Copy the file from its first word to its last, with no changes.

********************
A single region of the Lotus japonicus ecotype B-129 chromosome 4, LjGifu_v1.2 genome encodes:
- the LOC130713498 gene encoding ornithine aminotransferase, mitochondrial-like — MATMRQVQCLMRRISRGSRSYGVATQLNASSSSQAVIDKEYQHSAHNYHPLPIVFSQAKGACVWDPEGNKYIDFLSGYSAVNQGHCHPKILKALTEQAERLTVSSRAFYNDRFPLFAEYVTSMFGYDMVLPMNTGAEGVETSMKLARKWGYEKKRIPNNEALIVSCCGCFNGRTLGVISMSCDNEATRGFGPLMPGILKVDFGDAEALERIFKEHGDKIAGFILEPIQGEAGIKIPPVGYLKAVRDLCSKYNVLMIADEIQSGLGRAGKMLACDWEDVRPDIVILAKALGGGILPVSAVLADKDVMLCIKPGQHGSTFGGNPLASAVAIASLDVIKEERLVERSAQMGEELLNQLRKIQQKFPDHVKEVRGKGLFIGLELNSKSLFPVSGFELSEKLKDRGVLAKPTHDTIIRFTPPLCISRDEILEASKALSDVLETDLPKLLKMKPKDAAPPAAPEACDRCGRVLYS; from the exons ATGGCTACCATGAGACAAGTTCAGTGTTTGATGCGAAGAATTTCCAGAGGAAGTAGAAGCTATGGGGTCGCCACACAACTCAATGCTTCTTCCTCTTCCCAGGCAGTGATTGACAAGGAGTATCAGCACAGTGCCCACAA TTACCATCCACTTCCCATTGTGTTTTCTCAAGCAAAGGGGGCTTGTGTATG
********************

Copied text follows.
A single region of the Lotus japonicus ecotype B-129 chromosome 4, LjGifu_v1.2 genome encodes:
- the LOC130713498 gene encoding ornithine aminotransferase, mitochondrial-like — MATMRQVQCLMRRISRGSRSYGVATQLNASSSSQAVIDKEYQHSAHNYHPLPIVFSQAKGACVWDPEGNKYIDFLSGYSAVNQGHCHPKILKALTEQAERLTVSSRAFYNDRFPLFAEYVTSMFGYDMVLPMNTGAEGVETSMKLARKWGYEKKRIPNNEALIVSCCGCFNGRTLGVISMSCDNEATRGFGPLMPGILKVDFGDAEALERIFKEHGDKIAGFILEPIQGEAGIKIPPVGYLKAVRDLCSKYNVLMIADEIQSGLGRAGKMLACDWEDVRPDIVILAKALGGGILPVSAVLADKDVMLCIKPGQHGSTFGGNPLASAVAIASLDVIKEERLVERSAQMGEELLNQLRKIQQKFPDHVKEVRGKGLFIGLELNSKSLFPVSGFELSEKLKDRGVLAKPTHDTIIRFTPPLCISRDEILEASKALSDVLETDLPKLLKMKPKDAAPPAAPEACDRCGRVLYS; from the exons ATGGCTACCATGAGACAAGTTCAGTGTTTGATGCGAAGAATTTCCAGAGGAAGTAGAAGCTATGGGGTCGCCACACAACTCAATGCTTCTTCCTCTTCCCAGGCAGTGATTGACAAGGAGTATCAGCACAGTGCCCACAA TTACCATCCACTTCCCATTGTGTTTTCTCAAGCAAAGGGGGCTTGTGTATG